Australia’s cherry sector in growth phase, but wet weather hangs over upcoming harvest and may limit Christmas supply


Australia’s cherry sector is in an expansion phase, with growing consumer appetite for the fruit locally and in export markets. But three consecutive La Nina weather events have taken their toll on Australia’s cherry production, with continuing wet conditions expected to impact the outlook for the coming harvest, Rabobank says in a new industry report.

This will not only weigh on grower returns, but could also affect the availability, quality and price of this summer and festive fruit favourite for Australian consumers, the specialist agribusiness bank says.

In the report, ‘Southern Hemisphere Cherries, Growing Exports and Challenges’, Rabobank says Australia’s sweet cherry sector has been in a growth phase for the past four years, with more than 450,000 additional cherry trees reaching bearing age since 2018.

Despite this growth in plantings, sweet cherry production and export volumes “continue to be affected by three consecutive La Nina weather events”, the bank says.

This impact was evident last season, says report co-author RaboResearch associate analyst Pia Piggott, with the industry estimating that Australia’s total cherry production for 2021/22 was down 15 per cent on the previous year, at 17,000 tonnes. Total Australian cherry volumes to export markets – which require the highest-quality premium fruit – decreased 20 per cent on the previous year.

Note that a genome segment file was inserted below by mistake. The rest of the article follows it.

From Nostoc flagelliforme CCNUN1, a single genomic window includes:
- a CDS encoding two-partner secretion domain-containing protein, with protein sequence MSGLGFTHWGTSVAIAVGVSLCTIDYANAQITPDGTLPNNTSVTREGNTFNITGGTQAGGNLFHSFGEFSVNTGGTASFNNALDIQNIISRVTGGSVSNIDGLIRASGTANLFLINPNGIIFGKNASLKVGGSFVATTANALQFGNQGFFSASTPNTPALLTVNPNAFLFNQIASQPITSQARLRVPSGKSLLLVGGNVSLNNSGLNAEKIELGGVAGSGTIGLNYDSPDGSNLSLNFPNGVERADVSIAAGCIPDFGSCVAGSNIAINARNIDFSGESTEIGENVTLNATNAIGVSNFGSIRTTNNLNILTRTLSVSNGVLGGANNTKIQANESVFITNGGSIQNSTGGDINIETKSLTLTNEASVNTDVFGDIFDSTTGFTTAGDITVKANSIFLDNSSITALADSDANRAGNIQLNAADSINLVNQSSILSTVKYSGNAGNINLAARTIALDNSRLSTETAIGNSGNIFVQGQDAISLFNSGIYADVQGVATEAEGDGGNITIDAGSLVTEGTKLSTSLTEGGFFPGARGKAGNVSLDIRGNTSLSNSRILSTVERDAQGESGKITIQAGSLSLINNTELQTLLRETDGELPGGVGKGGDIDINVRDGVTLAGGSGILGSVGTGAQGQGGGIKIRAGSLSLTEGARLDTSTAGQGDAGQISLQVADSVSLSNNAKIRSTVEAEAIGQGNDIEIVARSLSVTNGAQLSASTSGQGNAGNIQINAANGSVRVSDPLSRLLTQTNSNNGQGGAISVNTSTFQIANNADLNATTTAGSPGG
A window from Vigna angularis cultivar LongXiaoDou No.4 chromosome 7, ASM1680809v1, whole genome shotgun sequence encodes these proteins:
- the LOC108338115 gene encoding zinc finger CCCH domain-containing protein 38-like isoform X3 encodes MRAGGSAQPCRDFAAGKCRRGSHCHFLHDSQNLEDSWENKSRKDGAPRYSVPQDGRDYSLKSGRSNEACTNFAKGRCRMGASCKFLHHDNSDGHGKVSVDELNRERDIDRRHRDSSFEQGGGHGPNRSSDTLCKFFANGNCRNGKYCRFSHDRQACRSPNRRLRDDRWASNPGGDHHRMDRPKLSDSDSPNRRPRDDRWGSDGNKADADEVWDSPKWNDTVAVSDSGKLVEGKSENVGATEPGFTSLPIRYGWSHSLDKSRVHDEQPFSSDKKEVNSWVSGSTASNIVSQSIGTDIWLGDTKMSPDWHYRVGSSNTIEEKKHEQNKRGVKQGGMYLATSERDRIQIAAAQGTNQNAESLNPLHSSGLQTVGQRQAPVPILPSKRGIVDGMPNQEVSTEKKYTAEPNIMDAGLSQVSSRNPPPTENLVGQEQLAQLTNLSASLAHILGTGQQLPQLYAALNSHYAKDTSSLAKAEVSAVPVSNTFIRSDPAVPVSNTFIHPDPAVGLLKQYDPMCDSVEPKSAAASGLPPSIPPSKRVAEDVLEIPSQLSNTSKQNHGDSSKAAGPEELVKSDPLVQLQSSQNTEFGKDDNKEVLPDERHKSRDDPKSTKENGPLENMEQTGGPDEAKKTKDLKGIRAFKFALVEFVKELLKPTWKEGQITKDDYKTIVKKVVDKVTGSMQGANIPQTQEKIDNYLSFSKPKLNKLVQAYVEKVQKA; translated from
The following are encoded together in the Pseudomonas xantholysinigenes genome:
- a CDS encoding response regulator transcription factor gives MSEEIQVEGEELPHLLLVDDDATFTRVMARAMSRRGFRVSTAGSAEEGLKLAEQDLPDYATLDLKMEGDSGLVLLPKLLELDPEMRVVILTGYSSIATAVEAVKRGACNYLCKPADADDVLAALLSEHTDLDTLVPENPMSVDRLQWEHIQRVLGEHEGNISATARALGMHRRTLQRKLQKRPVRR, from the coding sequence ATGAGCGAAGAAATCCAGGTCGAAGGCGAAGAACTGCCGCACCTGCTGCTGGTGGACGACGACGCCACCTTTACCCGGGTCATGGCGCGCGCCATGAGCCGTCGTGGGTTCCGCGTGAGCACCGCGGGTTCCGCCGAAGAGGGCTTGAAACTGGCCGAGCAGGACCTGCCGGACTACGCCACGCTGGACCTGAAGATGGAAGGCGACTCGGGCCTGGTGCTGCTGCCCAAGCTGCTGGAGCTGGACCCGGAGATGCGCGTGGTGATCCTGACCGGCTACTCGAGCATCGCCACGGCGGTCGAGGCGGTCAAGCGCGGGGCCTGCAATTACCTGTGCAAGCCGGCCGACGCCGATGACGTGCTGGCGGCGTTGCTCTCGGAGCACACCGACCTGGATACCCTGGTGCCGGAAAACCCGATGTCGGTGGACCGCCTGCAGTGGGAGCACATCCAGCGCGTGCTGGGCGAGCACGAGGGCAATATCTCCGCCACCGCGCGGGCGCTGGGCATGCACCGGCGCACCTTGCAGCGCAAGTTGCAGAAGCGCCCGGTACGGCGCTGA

“The major cherry-production states of New South Wales and Victoria were particularly affected by cherry splitting caused by above-average rainfall in November 2021, resulting in the volume of exports from these states being down by 51 per cent and 32 per cent year-on-year respectively,” she said.

“The combination of adverse weather events in Australia, together with transport and logistical challenges during the 2021/22 cherry season, saw decreased exports to key markets – particularly to China, where exports fell 68 per cent year-on-year.”

This year’s crop

Ms Piggott said with a third consecutive La Nina underway in Australia this spring, there is an increased likelihood of a wet harvest which could cause splitting in this year’s cherry crop.

“This could see reduced local availability of the fruit for Australian consumers and lower volumes for export coming out of New South Wales, Victoria and Tasmania – states which between them account for, on average, for 81 per cent of Australia’s cherry production,” she said.

“With peak domestic cherry consumption coinciding with Christmas, late season rain will likely cause lower-than-average supply of the festive fruit, supporting higher prices for growers, but potentially seeing shoppers pay more.”

Ms Piggott said this comes at a time when overall fruit price inflation is at high levels in Australia, primarily due to the impacts of recent wet weather conditions on production and supply.

“The latest September quarter Consumer Price Index (CPI) data from the Australian Bureau of Statistics (ABS) shows annual fruit price inflation now sitting at 14.6 per cent,” she said.

Export value

Ms Piggott said export markets are particularly important for Australia’s cherry industry, due to “higher unit value” obtainable for exported fruit.